Polkadot’s data indexing solution, SubQuery, is expanding its offering to support projects leveraging the Terra ecosystem.
Notably, SubQuery is the first indexing protocol to launch a decentralized layer of data aggregation, indexing, and querying on Terra. In addition to Terra, SubQuery has identified a priority list of four other Layer 1 blockchains that it intends to support in the future.
SubQuery brings its open data indexing solution to Terra along with all the other tools, documentation, developer support, managed hosting, and other benefits that developers receive from its ecosystem.
Terra is the second of five protocols that SubQuery intends to support in total throughout 2022. The start of this journey was its expansion into the Avalanche ecosystem.
The Terra blockchain makes stablecoins that track the price of various fiat currencies. It was built with Tendermint, the native architecture of the Cosmos blockchain ecosystem. Terraform Labs secured $150 million in investment funding from several high-flyers in the crypto space last year.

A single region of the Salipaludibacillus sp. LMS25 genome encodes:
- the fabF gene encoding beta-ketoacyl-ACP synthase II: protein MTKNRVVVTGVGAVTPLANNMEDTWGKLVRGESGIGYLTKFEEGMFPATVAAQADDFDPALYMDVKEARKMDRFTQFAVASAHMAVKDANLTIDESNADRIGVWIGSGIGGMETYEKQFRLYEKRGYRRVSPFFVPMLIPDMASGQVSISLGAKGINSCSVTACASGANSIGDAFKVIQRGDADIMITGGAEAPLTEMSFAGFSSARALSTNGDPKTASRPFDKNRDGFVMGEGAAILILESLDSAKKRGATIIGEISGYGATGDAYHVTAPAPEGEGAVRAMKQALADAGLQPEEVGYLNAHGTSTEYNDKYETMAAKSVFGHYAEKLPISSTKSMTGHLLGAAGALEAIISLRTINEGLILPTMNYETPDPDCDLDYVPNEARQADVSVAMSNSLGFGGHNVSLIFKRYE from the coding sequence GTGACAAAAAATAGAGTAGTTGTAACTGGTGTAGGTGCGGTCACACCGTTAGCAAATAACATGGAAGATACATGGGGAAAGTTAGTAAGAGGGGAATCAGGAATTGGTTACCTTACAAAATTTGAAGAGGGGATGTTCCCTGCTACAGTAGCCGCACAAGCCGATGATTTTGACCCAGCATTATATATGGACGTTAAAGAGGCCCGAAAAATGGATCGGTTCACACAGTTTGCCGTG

Sam Zou, Founder and CEO of SubQuery, said, “SubQuery is a fundamental part of the Web3 infrastructure and we are excited to support Terra’s explosive growth. We can’t wait to see how teams across the Terra ecosystem leverage SubQuery’s industry-leading indexing technology to build fast, feature-rich dApps.
Scale sub-queries to serve millions of daily API requests
“SubQuery is currently focusing on decentralization and tokenization of the protocol to build the SubQuery Network which will launch in Q2 2022. The SubQuery Network will be simple and accessible to everyone, innovate in payment methods and, most importantly, support indexing Terra projects from the start,” the statement continued.
Since its inception in 2021, SubQuery has served many Layer 1 blockchains and decentralized applications, including hundreds of millions of queries every day on projects across the Polkadot ecosystem.
Its data indexing technology provides developers with the tools to explore, transform and analyze on-chain data. It also frees up their resources to focus on product development and user experience rather than building their own query systems. By abstracting the backend, SubQuery eliminates the need for custom data processing servers.